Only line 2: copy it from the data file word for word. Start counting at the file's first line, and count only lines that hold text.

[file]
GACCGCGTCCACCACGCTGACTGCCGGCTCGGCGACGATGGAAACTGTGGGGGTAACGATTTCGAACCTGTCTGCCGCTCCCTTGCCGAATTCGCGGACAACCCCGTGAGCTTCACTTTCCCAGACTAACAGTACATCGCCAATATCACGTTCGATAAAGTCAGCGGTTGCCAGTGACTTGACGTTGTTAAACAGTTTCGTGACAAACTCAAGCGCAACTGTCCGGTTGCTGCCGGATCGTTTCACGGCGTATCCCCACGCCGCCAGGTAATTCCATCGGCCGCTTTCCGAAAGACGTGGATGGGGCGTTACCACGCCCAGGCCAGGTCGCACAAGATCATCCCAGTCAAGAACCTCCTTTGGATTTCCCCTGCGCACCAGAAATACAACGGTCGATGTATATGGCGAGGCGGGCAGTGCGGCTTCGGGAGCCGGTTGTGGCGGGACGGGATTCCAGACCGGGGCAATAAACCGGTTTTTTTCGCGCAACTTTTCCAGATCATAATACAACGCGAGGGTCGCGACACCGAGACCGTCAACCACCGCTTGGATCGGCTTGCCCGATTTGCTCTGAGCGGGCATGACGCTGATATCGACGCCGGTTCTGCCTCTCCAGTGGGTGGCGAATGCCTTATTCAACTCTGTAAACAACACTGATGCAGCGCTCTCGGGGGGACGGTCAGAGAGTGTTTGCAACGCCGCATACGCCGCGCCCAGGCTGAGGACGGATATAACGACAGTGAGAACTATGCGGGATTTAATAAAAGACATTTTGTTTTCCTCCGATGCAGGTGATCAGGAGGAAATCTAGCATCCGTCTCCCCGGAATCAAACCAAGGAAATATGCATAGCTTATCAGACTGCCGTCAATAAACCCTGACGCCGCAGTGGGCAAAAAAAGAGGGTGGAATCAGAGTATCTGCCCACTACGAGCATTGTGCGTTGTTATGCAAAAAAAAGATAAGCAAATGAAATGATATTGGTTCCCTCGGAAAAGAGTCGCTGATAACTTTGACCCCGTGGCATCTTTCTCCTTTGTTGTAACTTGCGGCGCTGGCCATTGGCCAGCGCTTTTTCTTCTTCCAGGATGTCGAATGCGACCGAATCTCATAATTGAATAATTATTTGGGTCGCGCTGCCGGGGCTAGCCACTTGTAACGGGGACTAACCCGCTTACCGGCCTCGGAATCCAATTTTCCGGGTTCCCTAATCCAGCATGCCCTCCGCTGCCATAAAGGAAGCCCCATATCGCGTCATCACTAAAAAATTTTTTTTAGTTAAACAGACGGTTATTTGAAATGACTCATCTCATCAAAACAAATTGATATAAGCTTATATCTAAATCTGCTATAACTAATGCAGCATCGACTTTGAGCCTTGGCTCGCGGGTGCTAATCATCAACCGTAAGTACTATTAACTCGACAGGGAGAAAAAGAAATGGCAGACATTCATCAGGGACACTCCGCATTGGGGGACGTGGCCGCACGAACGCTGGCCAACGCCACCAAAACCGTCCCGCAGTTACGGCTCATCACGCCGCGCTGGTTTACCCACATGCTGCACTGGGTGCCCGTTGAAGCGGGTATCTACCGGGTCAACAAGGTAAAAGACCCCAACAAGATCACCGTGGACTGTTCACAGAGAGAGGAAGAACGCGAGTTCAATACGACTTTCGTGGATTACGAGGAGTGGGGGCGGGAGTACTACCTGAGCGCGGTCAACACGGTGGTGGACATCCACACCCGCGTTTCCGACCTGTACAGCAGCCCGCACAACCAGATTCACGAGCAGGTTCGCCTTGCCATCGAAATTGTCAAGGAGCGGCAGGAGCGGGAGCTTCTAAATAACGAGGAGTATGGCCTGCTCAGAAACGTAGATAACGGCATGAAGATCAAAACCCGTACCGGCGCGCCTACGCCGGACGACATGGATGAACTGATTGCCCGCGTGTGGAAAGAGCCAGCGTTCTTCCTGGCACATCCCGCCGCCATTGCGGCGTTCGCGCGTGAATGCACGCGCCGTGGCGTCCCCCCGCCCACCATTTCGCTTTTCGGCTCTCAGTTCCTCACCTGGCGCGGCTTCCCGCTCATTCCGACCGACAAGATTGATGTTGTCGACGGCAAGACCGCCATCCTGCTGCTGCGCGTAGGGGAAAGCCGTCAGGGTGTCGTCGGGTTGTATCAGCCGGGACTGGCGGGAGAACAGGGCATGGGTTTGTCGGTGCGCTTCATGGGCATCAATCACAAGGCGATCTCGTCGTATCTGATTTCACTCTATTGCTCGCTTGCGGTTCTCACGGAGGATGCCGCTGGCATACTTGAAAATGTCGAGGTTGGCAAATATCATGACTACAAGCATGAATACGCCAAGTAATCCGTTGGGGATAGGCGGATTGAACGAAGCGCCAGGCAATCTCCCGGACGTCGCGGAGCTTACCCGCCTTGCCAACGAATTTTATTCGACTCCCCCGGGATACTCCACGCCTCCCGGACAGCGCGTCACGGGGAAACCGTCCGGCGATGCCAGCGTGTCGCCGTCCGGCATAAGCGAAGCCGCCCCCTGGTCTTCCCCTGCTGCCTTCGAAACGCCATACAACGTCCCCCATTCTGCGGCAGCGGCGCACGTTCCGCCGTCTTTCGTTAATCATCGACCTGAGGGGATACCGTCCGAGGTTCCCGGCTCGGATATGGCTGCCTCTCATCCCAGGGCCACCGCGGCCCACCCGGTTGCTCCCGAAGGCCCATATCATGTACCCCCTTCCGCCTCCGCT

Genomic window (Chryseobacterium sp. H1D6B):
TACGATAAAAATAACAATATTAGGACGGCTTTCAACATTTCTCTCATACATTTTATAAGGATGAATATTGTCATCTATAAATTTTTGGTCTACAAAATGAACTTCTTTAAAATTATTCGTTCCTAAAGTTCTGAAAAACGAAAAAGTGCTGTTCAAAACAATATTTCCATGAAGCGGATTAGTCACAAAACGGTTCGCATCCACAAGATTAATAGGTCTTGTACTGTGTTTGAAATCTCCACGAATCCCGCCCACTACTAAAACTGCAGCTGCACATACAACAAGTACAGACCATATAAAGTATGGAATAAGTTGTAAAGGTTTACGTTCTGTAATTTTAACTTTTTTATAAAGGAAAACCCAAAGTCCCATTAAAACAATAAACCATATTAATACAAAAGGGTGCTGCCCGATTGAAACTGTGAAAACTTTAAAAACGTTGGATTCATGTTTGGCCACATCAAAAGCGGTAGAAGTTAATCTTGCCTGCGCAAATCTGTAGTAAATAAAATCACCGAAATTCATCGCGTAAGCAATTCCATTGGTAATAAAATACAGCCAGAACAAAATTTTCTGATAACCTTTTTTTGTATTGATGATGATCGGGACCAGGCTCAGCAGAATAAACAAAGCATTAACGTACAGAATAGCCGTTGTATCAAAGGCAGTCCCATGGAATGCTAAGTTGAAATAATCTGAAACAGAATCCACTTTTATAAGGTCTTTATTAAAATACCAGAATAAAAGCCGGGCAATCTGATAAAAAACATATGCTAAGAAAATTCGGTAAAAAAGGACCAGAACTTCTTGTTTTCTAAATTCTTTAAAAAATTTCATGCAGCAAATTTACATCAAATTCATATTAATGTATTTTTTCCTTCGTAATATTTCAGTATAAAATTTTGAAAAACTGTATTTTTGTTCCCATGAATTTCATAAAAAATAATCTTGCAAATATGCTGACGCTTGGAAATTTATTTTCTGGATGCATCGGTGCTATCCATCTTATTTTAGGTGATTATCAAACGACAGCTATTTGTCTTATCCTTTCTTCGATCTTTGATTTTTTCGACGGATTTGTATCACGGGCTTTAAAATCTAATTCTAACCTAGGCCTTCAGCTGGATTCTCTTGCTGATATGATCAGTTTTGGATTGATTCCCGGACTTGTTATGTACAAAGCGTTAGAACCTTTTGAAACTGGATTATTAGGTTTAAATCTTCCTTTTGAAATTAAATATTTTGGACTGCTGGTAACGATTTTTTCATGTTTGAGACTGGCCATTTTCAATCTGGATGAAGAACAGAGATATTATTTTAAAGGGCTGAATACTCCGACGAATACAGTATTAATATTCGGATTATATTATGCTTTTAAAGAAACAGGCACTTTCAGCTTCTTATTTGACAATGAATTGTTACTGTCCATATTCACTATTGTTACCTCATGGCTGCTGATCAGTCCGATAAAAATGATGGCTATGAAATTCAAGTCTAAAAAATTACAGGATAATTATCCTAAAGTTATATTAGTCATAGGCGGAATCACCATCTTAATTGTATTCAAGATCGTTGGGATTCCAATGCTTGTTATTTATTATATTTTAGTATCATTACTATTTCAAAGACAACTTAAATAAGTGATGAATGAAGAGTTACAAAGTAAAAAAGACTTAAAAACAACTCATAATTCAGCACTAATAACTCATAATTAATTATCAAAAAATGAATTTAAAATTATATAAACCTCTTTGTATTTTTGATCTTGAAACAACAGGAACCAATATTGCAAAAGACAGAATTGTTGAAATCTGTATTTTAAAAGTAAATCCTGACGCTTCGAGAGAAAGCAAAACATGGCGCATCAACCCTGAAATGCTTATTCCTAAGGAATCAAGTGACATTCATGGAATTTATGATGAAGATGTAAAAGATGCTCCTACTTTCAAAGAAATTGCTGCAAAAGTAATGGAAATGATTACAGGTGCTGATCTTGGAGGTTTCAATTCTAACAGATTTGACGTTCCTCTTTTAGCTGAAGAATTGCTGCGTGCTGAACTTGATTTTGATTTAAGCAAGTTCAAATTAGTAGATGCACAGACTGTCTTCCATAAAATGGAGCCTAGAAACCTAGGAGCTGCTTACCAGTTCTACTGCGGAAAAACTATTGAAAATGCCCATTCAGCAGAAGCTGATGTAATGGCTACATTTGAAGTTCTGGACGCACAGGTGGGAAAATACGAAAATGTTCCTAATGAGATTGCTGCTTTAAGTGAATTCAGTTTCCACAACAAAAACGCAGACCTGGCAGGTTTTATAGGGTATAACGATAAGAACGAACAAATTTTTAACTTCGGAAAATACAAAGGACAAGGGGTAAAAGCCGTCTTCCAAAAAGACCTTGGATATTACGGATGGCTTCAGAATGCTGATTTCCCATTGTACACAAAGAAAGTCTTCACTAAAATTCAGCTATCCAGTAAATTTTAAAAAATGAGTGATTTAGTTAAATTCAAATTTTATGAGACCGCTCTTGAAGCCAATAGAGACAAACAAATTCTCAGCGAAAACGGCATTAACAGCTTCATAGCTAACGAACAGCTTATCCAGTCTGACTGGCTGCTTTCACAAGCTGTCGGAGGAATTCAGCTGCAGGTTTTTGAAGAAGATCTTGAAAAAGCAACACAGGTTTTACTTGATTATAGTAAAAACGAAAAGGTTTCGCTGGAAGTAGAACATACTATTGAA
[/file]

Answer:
Genomic window (Chryseobacterium sp. H1D6B):